By Ryan Chatelain
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This Knicks‘ season was a spectacle fit for reality television, if for no other reason than that no script writer on the planet is creative or twisted enough to have concocted a story line like it.

The twists and turns of the team’s last six months have made “Jersey Shore” look like “Leave it to Beaver.” There was sex, violence, a heist and a whole lot of delusion.

The closing credits on this bizarre campaign will mercifully run Tuesday night when the Knicks visit the Indiana Pacers.

When you look at all the strange incidents collectively, it seems unfathomable that all of them could happen to a single franchise in a single season. It makes you wonder if the Knicks, who last won a title 43 years ago, just might be cursed.

In hindsight, we probably should have seen this trainwreck of a season coming when their head coach was already the subject of salacious tabloid stories weeks before the team had played its first game. It’s not entirely clear what happened in Los Angeles in October, but we do know that some sort of altercation went down between Derek Fisher and the Memphis Grizzlies’ Matt Barnes as the Knicks coach was moving in on his former teammate’s estranged wife, who I should point out is literally a reality TV star.

This wasn’t the sort of triangle Phil Jackson had in mind.

Then around Christmas, a couple of Knicks found themselves playing the roles of unwilling Santa Clauses. Reserve forward Derrick Williams brought a couple of women home from a nightclub. The next day, he was out $750,000 in jewelry.

A week and a half later, forward Cleanthony Early was leaving a Queens strip club when he was robbed by masked men and shot in the knee. The robbers made off with some gold chains, some gold teeth caps and a couple of cellphones, a fairly paltry take. They obviously weren’t the smartest crooks because everyone knows a man leaving a strip club is more broke than MC Hammer.

On the court, the Knicks were actually playing OK for a while. They were 22-22, but then things started to unravel. As that was happening, Fisher began giving the press some of the most head-scratching quotes imaginable for an NBA head coach. He said the Knicks “don’t run plays.” He said the team lacked “readiness.” He said he wouldn’t be disappointed if the Knicks didn’t make the playoffs.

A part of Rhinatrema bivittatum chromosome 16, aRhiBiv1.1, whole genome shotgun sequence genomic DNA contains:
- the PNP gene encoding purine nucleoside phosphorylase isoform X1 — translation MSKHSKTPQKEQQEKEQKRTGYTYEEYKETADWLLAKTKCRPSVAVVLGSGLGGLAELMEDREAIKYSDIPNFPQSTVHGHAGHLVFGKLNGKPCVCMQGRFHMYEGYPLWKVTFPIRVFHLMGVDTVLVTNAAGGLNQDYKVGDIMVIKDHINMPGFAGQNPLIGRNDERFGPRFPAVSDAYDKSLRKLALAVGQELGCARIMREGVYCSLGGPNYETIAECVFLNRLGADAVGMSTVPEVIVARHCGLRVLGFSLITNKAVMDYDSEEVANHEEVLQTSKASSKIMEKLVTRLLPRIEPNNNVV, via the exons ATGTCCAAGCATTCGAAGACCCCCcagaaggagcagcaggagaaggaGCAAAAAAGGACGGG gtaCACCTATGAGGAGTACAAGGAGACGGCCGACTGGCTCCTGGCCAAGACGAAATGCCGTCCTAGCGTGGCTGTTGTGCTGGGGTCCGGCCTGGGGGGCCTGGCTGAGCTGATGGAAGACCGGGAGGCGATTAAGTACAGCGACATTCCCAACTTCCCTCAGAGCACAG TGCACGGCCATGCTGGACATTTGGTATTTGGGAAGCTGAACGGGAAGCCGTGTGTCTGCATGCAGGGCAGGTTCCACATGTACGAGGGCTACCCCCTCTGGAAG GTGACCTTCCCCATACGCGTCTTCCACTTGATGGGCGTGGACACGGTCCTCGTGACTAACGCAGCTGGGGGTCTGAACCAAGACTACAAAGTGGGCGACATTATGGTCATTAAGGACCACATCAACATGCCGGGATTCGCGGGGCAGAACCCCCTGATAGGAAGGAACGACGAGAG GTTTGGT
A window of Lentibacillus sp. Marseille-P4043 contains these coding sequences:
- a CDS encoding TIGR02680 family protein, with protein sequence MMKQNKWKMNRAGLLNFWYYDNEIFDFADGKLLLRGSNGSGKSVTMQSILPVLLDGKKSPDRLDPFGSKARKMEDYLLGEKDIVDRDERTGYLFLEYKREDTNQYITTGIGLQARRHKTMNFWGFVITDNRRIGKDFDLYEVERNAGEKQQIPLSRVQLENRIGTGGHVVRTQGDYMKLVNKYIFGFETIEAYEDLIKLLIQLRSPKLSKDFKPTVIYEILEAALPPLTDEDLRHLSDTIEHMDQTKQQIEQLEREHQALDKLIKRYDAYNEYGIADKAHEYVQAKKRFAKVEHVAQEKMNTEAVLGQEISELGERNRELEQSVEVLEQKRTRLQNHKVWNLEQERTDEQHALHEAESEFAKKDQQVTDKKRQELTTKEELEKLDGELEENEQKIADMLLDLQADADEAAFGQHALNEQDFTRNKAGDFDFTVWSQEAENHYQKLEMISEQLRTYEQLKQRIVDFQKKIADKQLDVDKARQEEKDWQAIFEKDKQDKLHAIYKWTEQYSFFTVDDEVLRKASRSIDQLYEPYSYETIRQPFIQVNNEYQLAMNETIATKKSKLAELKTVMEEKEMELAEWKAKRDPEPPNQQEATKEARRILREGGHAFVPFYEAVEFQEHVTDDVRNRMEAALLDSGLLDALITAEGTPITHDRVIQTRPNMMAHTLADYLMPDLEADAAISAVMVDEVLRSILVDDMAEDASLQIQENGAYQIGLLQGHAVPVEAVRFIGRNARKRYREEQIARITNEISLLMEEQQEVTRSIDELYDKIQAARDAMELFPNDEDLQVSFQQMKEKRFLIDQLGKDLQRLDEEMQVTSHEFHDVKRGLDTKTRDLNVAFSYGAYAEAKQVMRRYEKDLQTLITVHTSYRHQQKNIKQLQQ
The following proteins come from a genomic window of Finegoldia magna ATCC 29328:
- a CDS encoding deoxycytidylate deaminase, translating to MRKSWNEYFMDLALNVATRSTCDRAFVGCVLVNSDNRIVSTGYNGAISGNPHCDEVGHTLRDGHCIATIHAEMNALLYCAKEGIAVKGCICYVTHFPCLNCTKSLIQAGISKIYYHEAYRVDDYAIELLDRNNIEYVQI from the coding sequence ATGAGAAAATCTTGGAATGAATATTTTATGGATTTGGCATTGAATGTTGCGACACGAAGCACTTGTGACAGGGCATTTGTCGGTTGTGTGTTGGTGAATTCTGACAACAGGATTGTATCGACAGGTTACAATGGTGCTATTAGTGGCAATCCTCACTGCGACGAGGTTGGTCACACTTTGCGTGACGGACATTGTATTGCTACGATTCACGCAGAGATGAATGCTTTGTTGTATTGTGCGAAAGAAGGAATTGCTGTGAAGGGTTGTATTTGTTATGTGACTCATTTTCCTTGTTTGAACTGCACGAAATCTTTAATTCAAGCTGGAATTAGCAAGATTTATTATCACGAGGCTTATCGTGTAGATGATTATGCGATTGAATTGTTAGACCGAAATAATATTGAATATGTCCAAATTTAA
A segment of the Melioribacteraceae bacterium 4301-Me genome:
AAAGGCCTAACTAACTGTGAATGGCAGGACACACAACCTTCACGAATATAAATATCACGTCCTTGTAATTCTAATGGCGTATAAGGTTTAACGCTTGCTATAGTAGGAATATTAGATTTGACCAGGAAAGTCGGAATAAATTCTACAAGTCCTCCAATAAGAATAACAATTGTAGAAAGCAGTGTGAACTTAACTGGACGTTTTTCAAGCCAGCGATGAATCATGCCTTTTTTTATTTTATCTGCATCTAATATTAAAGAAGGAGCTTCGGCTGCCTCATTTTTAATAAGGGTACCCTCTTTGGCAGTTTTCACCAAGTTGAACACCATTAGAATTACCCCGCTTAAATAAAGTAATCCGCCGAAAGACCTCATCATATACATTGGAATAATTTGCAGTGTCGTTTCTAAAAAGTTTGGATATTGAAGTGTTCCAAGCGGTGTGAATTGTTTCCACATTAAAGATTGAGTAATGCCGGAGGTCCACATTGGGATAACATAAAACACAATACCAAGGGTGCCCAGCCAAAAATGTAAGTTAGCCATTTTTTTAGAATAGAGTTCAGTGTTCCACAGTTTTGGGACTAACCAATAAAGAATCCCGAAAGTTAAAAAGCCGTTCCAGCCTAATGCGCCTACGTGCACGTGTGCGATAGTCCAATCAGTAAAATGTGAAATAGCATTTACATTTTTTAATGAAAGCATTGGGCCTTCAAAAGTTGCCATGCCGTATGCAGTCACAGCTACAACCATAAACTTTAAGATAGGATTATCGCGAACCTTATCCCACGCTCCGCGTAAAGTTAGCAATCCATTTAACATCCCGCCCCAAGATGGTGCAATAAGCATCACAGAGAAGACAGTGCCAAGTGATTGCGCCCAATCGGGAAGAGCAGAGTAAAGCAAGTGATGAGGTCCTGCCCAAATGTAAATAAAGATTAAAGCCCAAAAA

It almost seemed as if he was trying to get fired. And in early February, he was.

Poor guy.

Not really. He was only a year and a half into a five-year, $25 million contract that the Knicks must still pay out, money he’s undoubtedly using, in part, to lavish Barnes’ ex.

Fisher wasn’t the only one saying odd things. In March, with the Knicks in third-to-last place in the Eastern Conference standings, Jackson, the team’s president, told reporters: “What I wanted to accomplish, I think we accomplished this year.”

Huh?

A month earlier, the “Zen Master” took to Twitter to post a rambling statement on what he’s looking for in his next coach.

“The style of leadership that I’ve been put in a box with is: transformational as juxtaposed to transactional,” the statement read, in part.

Double huh?

Speaking of Twitter, interim coach Kurt Rambis briefly found himself in the center of a social media scandal when his account “liked” a pornographic tweet. He and the Knicks blamed it on hackers or spammers, but they never explained why the coach was following an account called “@GreatAssDaily.”

Meanwhile, the more that things spiraled out of control during the season, the more Carmelo Anthony’s frustration level appeared to red line. That hit its crescendo in March when he instructed a heckler to ask owner Jim Dolan for his money back.

On most professional sports teams, the brass tries to limit distractions. The Knicks, however, seem to be gunning for a Guinness record on a weekly basis.

While some of the peculiar incidents from this season might be chalked up to bad luck, the reality is that these types of things just don’t happen in places like Golden State and San Antonio.

This isn’t exactly a news flash, but the Knicks are a disgrace. The only thing that is surprising is the new and imaginative ways they exasperate their fans.

Not long after Fisher got canned, Dennis Rodman publicly declared his interest in coaching the Knicks. Practically everyone instantly dismissed it. Can you imagine the circus, they said.

But honestly, could it be any worse?

At least Rodman would bring reality TV experience.

Follow Ryan on Twitter at @RyanChatelain

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